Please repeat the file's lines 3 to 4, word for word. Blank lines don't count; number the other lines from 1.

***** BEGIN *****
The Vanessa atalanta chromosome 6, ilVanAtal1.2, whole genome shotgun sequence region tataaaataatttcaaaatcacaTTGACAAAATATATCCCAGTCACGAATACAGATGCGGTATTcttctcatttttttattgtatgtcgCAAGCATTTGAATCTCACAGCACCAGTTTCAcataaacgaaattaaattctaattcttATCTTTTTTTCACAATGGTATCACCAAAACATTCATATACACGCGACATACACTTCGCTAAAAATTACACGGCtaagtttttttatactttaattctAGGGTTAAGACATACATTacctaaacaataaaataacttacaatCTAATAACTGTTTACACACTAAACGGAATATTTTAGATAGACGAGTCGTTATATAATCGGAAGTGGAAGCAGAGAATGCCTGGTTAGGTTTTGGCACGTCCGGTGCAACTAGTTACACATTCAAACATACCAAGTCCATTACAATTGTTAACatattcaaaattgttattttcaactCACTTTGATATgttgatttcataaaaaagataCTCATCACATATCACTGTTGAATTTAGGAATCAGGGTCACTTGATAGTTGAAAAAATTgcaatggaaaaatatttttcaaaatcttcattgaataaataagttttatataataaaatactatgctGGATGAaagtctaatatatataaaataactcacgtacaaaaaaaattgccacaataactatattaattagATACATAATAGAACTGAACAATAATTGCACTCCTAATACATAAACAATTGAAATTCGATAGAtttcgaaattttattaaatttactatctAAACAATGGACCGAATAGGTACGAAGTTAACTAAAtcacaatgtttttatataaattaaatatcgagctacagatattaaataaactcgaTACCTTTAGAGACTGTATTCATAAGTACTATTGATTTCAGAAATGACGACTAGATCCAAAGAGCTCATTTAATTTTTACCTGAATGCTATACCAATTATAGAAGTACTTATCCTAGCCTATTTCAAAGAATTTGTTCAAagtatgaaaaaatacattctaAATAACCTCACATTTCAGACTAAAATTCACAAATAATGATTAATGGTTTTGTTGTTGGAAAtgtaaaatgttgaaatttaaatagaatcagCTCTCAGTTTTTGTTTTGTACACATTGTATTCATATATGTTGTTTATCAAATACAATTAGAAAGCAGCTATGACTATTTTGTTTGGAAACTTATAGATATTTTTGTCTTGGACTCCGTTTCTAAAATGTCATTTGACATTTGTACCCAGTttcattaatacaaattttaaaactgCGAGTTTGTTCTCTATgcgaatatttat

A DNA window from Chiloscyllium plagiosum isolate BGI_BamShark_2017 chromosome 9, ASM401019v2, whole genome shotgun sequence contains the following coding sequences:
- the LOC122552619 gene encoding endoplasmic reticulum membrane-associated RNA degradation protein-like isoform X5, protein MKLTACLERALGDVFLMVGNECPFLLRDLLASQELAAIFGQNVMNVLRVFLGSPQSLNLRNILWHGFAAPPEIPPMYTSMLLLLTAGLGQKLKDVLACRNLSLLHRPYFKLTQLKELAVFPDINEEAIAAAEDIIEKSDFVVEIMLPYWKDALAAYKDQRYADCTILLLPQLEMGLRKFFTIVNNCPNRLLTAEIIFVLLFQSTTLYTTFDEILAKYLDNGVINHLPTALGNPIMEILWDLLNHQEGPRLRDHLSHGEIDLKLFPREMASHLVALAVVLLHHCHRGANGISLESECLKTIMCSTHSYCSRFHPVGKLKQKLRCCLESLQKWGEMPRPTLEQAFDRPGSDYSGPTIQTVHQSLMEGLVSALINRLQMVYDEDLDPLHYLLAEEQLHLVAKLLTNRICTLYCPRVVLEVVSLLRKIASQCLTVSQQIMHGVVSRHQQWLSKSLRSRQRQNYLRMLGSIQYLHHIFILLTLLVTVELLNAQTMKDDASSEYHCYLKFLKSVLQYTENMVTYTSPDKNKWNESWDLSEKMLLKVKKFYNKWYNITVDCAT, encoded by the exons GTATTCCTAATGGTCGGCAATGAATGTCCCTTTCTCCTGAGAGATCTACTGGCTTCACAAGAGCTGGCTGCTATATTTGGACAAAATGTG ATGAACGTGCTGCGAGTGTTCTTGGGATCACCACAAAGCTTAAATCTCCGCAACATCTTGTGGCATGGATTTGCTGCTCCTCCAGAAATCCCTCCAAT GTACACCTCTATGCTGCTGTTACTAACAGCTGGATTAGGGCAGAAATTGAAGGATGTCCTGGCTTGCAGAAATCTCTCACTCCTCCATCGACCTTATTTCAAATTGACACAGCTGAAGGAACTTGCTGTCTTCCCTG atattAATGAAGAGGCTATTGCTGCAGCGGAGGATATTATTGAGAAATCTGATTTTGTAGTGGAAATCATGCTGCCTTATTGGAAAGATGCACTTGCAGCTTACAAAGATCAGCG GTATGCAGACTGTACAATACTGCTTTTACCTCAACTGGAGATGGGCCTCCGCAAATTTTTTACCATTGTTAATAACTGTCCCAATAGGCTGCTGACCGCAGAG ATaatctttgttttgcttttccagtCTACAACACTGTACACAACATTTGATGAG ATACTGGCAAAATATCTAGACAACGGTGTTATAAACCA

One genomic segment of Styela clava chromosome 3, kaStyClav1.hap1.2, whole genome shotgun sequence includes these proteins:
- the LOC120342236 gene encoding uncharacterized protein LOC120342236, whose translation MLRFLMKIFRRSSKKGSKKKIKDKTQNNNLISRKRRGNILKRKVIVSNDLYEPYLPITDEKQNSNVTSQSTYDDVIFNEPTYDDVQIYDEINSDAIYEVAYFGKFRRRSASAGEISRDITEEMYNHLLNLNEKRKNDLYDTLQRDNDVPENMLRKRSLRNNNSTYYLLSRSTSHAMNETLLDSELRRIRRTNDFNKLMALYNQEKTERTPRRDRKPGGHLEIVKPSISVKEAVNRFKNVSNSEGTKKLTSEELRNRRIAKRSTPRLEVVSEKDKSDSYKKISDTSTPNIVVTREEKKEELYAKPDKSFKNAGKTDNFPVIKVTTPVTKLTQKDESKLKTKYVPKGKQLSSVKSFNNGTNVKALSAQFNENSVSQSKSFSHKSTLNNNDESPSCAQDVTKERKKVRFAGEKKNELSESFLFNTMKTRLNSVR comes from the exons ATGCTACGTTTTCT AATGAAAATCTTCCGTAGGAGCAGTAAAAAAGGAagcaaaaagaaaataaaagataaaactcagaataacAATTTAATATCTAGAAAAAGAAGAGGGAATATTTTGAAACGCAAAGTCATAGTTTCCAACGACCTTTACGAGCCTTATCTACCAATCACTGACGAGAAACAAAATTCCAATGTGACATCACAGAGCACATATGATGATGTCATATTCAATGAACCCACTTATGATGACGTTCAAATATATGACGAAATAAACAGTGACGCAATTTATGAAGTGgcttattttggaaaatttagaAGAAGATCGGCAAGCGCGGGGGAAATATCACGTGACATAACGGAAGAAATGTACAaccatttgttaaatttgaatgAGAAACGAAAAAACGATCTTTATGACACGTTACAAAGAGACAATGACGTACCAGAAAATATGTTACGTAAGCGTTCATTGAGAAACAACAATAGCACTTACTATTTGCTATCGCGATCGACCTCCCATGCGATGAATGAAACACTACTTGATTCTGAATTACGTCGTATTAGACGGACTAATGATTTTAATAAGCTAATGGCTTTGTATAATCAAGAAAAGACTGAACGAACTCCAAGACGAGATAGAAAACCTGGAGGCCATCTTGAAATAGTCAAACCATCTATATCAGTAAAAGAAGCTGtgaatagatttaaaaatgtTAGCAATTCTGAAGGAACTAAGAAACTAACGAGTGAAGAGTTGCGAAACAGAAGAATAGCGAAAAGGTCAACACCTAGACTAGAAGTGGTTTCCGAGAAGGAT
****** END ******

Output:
- the LOC122552619 gene encoding endoplasmic reticulum membrane-associated RNA degradation protein-like isoform X5, protein MKLTACLERALGDVFLMVGNECPFLLRDLLASQELAAIFGQNVMNVLRVFLGSPQSLNLRNILWHGFAAPPEIPPMYTSMLLLLTAGLGQKLKDVLACRNLSLLHRPYFKLTQLKELAVFPDINEEAIAAAEDIIEKSDFVVEIMLPYWKDALAAYKDQRYADCTILLLPQLEMGLRKFFTIVNNCPNRLLTAEIIFVLLFQSTTLYTTFDEILAKYLDNGVINHLPTALGNPIMEILWDLLNHQEGPRLRDHLSHGEIDLKLFPREMASHLVALAVVLLHHCHRGANGISLESECLKTIMCSTHSYCSRFHPVGKLKQKLRCCLESLQKWGEMPRPTLEQAFDRPGSDYSGPTIQTVHQSLMEGLVSALINRLQMVYDEDLDPLHYLLAEEQLHLVAKLLTNRICTLYCPRVVLEVVSLLRKIASQCLTVSQQIMHGVVSRHQQWLSKSLRSRQRQNYLRMLGSIQYLHHIFILLTLLVTVELLNAQTMKDDASSEYHCYLKFLKSVLQYTENMVTYTSPDKNKWNESWDLSEKMLLKVKKFYNKWYNITVDCAT, encoded by the exons GTATTCCTAATGGTCGGCAATGAATGTCCCTTTCTCCTGAGAGATCTACTGGCTTCACAAGAGCTGGCTGCTATATTTGGACAAAATGTG ATGAACGTGCTGCGAGTGTTCTTGGGATCACCACAAAGCTTAAATCTCCGCAACATCTTGTGGCATGGATTTGCTGCTCCTCCAGAAATCCCTCCAAT GTACACCTCTATGCTGCTGTTACTAACAGCTGGATTAGGGCAGAAATTGAAGGATGTCCTGGCTTGCAGAAATCTCTCACTCCTCCATCGACCTTATTTCAAATTGACACAGCTGAAGGAACTTGCTGTCTTCCCTG atattAATGAAGAGGCTATTGCTGCAGCGGAGGATATTATTGAGAAATCTGATTTTGTAGTGGAAATCATGCTGCCTTATTGGAAAGATGCACTTGCAGCTTACAAAGATCAGCG GTATGCAGACTGTACAATACTGCTTTTACCTCAACTGGAGATGGGCCTCCGCAAATTTTTTACCATTGTTAATAACTGTCCCAATAGGCTGCTGACCGCAGAG ATaatctttgttttgcttttccagtCTACAACACTGTACACAACATTTGATGAG ATACTGGCAAAATATCTAGACAACGGTGTTATAAACCA

One genomic segment of Styela clava chromosome 3, kaStyClav1.hap1.2, whole genome shotgun sequence includes these proteins: